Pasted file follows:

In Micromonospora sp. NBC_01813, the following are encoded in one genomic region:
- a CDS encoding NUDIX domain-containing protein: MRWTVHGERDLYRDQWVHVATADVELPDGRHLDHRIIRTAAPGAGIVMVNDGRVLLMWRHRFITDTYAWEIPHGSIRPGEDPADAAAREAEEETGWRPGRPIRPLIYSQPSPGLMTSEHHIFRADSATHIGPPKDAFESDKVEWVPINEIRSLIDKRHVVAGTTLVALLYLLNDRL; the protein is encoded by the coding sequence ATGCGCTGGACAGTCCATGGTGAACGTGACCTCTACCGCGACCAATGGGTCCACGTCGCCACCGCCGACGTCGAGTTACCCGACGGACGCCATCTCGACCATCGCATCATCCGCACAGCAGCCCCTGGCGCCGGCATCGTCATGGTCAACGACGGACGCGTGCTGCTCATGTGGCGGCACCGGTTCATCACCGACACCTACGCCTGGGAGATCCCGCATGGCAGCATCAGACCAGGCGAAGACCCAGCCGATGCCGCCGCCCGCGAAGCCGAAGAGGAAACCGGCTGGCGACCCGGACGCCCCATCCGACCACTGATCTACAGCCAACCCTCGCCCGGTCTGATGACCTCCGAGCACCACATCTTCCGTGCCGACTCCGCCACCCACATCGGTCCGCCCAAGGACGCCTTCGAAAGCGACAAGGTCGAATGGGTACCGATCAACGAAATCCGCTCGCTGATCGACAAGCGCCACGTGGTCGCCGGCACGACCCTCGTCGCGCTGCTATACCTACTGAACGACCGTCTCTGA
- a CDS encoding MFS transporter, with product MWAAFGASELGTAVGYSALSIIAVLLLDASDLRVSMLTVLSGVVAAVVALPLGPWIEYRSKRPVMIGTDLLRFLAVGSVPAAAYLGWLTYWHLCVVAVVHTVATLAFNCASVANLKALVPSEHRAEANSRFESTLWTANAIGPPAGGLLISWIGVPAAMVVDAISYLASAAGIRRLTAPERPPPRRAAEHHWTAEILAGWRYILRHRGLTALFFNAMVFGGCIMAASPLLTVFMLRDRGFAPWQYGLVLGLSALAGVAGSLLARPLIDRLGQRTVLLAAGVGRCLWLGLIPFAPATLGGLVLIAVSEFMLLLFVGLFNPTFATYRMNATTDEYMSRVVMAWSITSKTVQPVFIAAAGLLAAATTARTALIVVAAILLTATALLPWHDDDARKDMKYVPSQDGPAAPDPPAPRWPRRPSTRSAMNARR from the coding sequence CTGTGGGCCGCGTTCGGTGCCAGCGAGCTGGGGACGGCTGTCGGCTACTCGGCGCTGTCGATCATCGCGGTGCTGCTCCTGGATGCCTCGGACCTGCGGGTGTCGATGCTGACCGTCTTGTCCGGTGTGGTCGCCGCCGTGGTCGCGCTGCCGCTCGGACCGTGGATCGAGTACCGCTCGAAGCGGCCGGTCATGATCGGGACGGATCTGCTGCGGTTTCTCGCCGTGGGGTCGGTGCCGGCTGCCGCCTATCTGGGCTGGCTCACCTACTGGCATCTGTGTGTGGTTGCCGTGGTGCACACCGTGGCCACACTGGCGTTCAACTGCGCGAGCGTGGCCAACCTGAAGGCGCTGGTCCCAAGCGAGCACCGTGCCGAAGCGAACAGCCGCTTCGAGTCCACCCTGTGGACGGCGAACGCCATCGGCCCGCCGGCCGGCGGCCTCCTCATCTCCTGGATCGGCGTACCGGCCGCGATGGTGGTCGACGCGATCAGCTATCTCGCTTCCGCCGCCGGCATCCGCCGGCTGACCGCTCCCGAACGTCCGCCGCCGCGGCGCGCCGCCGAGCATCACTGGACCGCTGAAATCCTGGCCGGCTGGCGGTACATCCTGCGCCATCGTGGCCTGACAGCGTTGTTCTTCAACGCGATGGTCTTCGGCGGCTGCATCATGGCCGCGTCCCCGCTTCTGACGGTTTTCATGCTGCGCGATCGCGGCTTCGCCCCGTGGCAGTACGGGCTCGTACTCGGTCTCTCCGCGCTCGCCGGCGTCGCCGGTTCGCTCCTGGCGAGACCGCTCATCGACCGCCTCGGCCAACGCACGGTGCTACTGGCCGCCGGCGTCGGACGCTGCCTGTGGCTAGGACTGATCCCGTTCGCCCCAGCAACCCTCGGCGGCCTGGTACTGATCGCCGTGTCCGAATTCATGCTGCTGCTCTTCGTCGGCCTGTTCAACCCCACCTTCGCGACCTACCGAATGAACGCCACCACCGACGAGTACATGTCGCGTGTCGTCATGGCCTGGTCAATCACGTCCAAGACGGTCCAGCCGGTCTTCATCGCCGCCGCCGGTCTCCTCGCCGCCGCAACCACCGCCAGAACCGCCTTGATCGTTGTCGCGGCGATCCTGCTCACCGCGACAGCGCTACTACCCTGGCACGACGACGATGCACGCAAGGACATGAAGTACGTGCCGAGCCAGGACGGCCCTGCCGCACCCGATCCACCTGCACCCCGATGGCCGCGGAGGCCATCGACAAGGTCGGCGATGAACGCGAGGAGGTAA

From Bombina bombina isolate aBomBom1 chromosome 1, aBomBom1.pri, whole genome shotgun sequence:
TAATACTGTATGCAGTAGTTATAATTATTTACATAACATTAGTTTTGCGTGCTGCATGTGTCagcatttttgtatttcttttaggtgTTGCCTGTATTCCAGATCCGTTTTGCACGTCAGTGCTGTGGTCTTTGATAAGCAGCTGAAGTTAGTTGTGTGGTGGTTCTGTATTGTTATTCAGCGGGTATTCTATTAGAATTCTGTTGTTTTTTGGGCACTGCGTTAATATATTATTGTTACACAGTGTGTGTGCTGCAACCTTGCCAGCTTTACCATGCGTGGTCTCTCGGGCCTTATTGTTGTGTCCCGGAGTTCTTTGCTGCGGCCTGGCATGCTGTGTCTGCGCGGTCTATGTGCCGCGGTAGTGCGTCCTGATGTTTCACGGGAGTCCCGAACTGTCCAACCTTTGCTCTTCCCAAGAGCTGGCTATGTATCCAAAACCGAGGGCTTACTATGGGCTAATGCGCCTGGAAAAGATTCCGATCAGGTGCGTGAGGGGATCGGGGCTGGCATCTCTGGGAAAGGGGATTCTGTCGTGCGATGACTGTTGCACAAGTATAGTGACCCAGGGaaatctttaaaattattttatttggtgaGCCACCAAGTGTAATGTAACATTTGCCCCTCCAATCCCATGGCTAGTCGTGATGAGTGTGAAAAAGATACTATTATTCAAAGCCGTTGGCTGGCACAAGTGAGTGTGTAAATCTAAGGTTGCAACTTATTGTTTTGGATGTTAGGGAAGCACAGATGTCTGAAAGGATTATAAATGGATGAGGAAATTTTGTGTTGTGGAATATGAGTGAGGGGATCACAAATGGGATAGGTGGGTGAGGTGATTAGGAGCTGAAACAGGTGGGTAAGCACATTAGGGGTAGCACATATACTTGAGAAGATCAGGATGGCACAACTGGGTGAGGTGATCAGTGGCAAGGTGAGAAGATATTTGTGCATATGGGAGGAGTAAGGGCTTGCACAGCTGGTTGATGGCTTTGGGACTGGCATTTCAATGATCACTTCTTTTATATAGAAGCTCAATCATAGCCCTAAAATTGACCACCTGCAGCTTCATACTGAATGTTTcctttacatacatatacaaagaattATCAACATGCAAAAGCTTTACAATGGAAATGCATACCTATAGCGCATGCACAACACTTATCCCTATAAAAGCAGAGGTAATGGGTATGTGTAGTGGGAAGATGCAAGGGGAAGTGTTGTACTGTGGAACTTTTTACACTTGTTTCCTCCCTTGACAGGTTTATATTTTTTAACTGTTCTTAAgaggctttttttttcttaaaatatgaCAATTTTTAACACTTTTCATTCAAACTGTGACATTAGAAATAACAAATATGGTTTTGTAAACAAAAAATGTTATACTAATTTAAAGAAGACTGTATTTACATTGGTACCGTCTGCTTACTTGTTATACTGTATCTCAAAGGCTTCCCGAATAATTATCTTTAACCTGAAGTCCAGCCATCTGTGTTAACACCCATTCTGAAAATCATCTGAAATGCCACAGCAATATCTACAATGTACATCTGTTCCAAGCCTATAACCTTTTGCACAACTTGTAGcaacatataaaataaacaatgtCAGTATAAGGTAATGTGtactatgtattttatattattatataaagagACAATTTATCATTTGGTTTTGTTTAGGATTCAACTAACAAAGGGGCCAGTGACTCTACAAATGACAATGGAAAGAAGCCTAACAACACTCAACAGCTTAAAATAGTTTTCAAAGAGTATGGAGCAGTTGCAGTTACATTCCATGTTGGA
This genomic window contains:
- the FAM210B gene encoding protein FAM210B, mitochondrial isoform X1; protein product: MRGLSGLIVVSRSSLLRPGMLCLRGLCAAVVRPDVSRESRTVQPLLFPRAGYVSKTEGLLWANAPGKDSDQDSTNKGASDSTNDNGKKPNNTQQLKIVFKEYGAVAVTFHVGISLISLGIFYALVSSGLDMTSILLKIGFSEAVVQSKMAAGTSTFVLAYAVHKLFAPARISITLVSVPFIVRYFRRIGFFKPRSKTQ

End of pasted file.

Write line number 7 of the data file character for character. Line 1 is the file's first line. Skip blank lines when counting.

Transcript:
- the FAM210B gene encoding protein FAM210B, mitochondrial isoform X1; protein product: MRGLSGLIVVSRSSLLRPGMLCLRGLCAAVVRPDVSRESRTVQPLLFPRAGYVSKTEGLLWANAPGKDSDQDSTNKGASDSTNDNGKKPNNTQQLKIVFKEYGAVAVTFHVGISLISLGIFYALVSSGLDMTSILLKIGFSEAVVQSKMAAGTSTFVLAYAVHKLFAPARISITLVSVPFIVRYFRRIGFFKPRSKTQ